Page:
Planets Could Travel Along with Rogue ‘Hypervelocity’ Stars, Spreading Life Throughout the Universe

An artist's conception of a hypervelocity star that has escaped the Milky Way. Image Credit: NASA

An artist’s conception of a hypervelocity star that has escaped the Milky Way. Image Credit: NASA

Back in 1988, astronomer Jack Hills predicted a type of “rogue”star might exist that is not bound to any particular galaxy. These stars, he reasoned, were periodically ejected from their host galaxy by some sort of mechanism to begin traveling through interstellar space.

Since that time, astronomers have made numerous discoveries that indicate these rogue, traveling stars indeed do exist, and far from being an occasional phenomenon, they are actually quite common. What’s more, some of these stars were found to be traveling at extremely high speeds, leading to the designation of hypervelocity stars (HVS).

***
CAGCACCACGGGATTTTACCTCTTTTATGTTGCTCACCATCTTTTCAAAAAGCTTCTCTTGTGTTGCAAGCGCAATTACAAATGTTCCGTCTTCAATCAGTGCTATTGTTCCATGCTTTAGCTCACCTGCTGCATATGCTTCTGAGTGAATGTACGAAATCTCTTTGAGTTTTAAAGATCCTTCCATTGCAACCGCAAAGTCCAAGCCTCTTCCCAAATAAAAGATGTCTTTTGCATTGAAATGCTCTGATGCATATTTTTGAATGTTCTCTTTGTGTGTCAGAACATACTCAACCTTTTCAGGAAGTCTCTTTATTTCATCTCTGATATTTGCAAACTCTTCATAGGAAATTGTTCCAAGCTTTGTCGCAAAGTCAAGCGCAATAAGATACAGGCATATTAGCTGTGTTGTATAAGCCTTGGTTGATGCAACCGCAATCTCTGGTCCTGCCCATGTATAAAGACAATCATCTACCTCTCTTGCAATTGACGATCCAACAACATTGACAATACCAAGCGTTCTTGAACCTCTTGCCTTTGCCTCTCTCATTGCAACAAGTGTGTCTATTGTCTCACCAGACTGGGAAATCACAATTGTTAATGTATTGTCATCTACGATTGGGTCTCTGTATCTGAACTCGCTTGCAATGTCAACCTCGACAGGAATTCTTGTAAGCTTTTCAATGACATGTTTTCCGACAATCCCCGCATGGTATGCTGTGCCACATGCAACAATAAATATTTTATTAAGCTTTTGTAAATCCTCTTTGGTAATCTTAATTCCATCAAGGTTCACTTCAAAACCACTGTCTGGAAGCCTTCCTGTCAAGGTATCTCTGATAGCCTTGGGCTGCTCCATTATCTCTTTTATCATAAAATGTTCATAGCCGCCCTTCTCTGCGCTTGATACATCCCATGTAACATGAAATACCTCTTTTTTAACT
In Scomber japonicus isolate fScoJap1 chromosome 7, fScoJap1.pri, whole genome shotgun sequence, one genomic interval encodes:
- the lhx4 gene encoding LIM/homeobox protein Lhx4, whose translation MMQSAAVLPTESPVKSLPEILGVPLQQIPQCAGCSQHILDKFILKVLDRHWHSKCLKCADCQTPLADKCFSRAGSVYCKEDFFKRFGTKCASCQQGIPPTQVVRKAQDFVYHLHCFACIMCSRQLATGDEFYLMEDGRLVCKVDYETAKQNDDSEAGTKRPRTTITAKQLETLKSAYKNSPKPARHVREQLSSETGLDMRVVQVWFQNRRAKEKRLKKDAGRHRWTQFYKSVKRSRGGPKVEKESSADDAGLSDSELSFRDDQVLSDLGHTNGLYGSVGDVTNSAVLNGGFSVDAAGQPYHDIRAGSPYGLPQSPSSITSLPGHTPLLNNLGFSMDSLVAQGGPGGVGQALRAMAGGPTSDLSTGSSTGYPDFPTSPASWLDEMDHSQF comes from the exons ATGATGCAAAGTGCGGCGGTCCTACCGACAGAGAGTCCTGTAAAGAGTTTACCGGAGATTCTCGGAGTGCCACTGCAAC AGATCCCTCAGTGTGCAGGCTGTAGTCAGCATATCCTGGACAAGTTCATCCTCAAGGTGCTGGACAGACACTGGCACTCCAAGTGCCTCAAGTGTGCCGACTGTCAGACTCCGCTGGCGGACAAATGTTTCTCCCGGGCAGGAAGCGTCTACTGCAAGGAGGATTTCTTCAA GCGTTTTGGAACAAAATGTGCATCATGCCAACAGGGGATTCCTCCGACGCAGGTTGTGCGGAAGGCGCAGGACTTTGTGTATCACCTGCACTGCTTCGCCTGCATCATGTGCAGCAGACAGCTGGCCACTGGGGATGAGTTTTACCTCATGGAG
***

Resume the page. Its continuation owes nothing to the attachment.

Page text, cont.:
And now, in a series of papers that published in arXiv Astrophysics, two Harvard researchers have argued that some of these stars may be traveling close to the speed of light. Known as semi-relativistic hypervelocity stars (SHS), these fast-movers are apparently caused by galactic mergers, where the gravitational effect is so strong that it fling stars out of a galaxy entirely. These stars, the researchers say, may have the potential to spread life throughout the Universe.

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